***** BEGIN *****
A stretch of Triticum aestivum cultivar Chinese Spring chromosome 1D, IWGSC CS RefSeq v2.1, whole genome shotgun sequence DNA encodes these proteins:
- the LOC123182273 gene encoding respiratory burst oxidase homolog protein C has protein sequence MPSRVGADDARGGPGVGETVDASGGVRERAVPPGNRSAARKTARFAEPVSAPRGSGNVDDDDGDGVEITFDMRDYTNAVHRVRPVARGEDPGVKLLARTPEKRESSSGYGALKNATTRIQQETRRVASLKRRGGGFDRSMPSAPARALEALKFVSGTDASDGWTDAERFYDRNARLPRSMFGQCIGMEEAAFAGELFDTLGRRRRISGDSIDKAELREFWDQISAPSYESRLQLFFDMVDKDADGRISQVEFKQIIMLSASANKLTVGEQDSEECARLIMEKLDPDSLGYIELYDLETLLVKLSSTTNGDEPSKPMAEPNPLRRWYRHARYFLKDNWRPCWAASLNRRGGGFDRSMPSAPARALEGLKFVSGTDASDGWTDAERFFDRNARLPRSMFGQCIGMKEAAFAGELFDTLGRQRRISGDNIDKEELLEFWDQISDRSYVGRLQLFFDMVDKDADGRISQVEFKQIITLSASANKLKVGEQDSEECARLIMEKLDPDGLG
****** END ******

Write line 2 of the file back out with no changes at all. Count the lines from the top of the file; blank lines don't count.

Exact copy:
- the LOC123182273 gene encoding respiratory burst oxidase homolog protein C has protein sequence MPSRVGADDARGGPGVGETVDASGGVRERAVPPGNRSAARKTARFAEPVSAPRGSGNVDDDDGDGVEITFDMRDYTNAVHRVRPVARGEDPGVKLLARTPEKRESSSGYGALKNATTRIQQETRRVASLKRRGGGFDRSMPSAPARALEALKFVSGTDASDGWTDAERFYDRNARLPRSMFGQCIGMEEAAFAGELFDTLGRRRRISGDSIDKAELREFWDQISAPSYESRLQLFFDMVDKDADGRISQVEFKQIIMLSASANKLTVGEQDSEECARLIMEKLDPDSLGYIELYDLETLLVKLSSTTNGDEPSKPMAEPNPLRRWYRHARYFLKDNWRPCWAASLNRRGGGFDRSMPSAPARALEGLKFVSGTDASDGWTDAERFFDRNARLPRSMFGQCIGMKEAAFAGELFDTLGRQRRISGDNIDKEELLEFWDQISDRSYVGRLQLFFDMVDKDADGRISQVEFKQIITLSASANKLKVGEQDSEECARLIMEKLDPDGLG